Henanigala Veddahs in peaceful protest
By Sapumal Jayasena
On the Full Moon Poya Day in July (8), we saw a protest which was different from the usual protests in Sri Lanka. It was held in Henanigala, Maduru Oya. The vast majority of the protesters were elderly and middle-aged men. A few young men and women were also seen. All the males were bare-bodied and had long hair and beards. They looked quite poor. Their faces did not express the usual wrath of angry mobs. Instead, they reflected defeat and dejection. It was a protest without banners, placards, and slogans.
They gathered there with fear in their eyes. They had come because they had no alternative. They wanted to make themselves heard and raise their voice against injustice. The protest was held near the Indigenous People's Heritage Centre of Henanigala.
The protesters were Veddahs (indigenous people) who have lived in Sri Lanka for nearly 50,000 years.
The Police did not seem to be too interested in the protest, but luckily a group of journalists were there to cover it. The leader of the Veddahs, Henanigala Hilawarige Gunabandila Aththo voiced his concerns. A few other young Veddah men also joined him.
Families of Dambana origin
The land on which 104 Veddah families of Dambana origin lived went under water when the Maduru Oya Reservoir was built as part of the Mahaweli Development Project. They were resettled in Henanigala on half an acre of land. Henanigala is in close proximity to Dambana and the Maduru Oya Reservoir.
"We first joined the Dambana Veddah Group. At that time, we were free to do what we wanted in the jungle. We harvested honey from beehives and sold it. We hunted animals for food but not for sale because we were acutely aware of the fact that there wasn't an endless supply of animals in the jungle. We have heard about the killing of hundreds of elephants. It is a crime."
"Jungle fires destroy trees and animals. Even the beehives are burnt. Therefore, we never set fire to the jungle."
"The Mahaweli Development Project put us in trouble. We lost our natural habitat. We were relocated to a 52-acre plot of land, which is similar to a model village. Earlier, in the 1980s, there were only 104 families, but now it has grown to 645 families. We have no land to live on."
Wattle and daub huts
"We were given only half an acre of land. We built our wattle and daub huts. We thatched our roofs with 'Iluk'. At the moment, we are not allowed to even cut a stick from the Maduru Oya National Park. Therefore, we build small houses with cement blocks and make the roof with tin sheets. Those houses are inhabitable during the afternoon because the heat is unbearable."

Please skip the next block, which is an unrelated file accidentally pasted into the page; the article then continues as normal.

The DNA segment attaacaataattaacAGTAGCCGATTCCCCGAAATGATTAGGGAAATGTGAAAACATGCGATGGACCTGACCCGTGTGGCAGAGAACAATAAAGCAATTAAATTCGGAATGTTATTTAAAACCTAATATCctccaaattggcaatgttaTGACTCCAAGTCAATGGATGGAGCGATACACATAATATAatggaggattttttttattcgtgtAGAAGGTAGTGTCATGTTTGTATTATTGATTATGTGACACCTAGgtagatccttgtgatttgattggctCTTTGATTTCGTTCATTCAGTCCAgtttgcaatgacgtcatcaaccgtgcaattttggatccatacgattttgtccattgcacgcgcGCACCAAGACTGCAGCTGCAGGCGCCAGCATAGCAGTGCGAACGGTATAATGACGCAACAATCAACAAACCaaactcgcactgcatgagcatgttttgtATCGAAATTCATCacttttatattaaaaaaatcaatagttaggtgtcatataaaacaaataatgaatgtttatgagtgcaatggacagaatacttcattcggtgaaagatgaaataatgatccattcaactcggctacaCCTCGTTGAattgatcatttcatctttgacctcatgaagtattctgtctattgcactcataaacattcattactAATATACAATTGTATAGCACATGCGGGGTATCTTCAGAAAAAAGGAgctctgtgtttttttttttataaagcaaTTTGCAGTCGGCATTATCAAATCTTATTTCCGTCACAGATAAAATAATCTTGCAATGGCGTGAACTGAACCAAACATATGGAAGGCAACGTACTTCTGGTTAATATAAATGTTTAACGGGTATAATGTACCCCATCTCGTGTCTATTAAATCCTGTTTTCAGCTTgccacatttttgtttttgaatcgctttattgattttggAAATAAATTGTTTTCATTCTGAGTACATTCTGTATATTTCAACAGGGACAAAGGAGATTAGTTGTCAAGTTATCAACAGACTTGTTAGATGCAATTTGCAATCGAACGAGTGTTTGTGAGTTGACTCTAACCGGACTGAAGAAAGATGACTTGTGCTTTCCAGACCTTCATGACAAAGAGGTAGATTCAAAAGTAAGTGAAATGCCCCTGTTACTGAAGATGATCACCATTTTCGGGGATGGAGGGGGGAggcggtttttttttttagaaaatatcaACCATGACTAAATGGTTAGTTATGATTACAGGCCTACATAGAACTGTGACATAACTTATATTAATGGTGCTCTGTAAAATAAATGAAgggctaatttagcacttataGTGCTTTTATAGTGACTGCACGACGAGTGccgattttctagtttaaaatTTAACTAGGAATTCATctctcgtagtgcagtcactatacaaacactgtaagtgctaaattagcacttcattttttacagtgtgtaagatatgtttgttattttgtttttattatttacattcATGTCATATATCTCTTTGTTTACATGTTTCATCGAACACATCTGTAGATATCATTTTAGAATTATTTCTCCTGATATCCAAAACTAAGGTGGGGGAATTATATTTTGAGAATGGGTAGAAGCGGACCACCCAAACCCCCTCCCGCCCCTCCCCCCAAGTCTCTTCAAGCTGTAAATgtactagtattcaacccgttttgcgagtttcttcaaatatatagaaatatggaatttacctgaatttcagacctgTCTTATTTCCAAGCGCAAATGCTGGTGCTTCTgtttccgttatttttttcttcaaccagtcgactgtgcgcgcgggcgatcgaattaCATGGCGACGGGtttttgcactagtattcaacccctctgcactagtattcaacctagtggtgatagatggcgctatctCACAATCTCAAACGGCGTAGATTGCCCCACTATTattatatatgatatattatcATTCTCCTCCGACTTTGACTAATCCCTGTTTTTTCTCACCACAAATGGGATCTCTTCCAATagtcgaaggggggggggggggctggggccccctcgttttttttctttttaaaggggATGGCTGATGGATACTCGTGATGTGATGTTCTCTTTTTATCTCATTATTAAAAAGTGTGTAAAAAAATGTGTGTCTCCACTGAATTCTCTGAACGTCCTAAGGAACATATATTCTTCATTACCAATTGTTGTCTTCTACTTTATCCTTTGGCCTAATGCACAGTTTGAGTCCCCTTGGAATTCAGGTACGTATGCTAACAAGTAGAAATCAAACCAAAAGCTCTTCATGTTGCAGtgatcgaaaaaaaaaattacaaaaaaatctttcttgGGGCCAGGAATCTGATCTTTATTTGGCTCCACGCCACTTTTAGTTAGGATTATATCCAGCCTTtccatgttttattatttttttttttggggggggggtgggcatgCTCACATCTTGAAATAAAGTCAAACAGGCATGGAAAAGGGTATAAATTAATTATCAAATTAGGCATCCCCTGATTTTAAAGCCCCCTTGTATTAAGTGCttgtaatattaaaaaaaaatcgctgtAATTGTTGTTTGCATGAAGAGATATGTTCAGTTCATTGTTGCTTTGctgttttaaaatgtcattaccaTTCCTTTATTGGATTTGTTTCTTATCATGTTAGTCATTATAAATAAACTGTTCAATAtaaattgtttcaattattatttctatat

"We do not hunt now. We are not even allowed to fish in the Maduru Oya Reservoir. Fishermen migrate from areas such as Negombo and Chilaw and fish here. We would like to have a fishing pier of our own."
"Our people are not traditional farmers. They don't like farming. Therefore, their paddy fields were mortgaged and are now owned by others. None of us have paddy fields now."
"Now, we work as casual labourers in neighbouring villages and are paid daily wages which are quite low. We don't have work everyday. Therefore, we don't have proper food or clothing."
"Young men migrate to Colombo and work in construction sites as labourers. They later return as married men. Girls work in garment factories and adjust to urban culture. Our Veddah culture is being destroyed little by little. Only the older generation knows the Veddah language properly. I fear that the Veddah language will be forgotten in 10 to 15 years' time."
"The ethnic groups who are presently fighting for their rights do not have a history as long as ours. The majority community has swallowed us. We have been made destitute on our own lands."
Secretary of the Henanigala Pradeshiya Sabha, S.C. Kumari and the Officer-in-Charge of the Henanigala Entrance of the Maduru Oya National Park, B. Gunasinghe met the Veddahs and listened to their woes. An organization called People's Movement for Safeguarding Indigenous Heritage was also launched.
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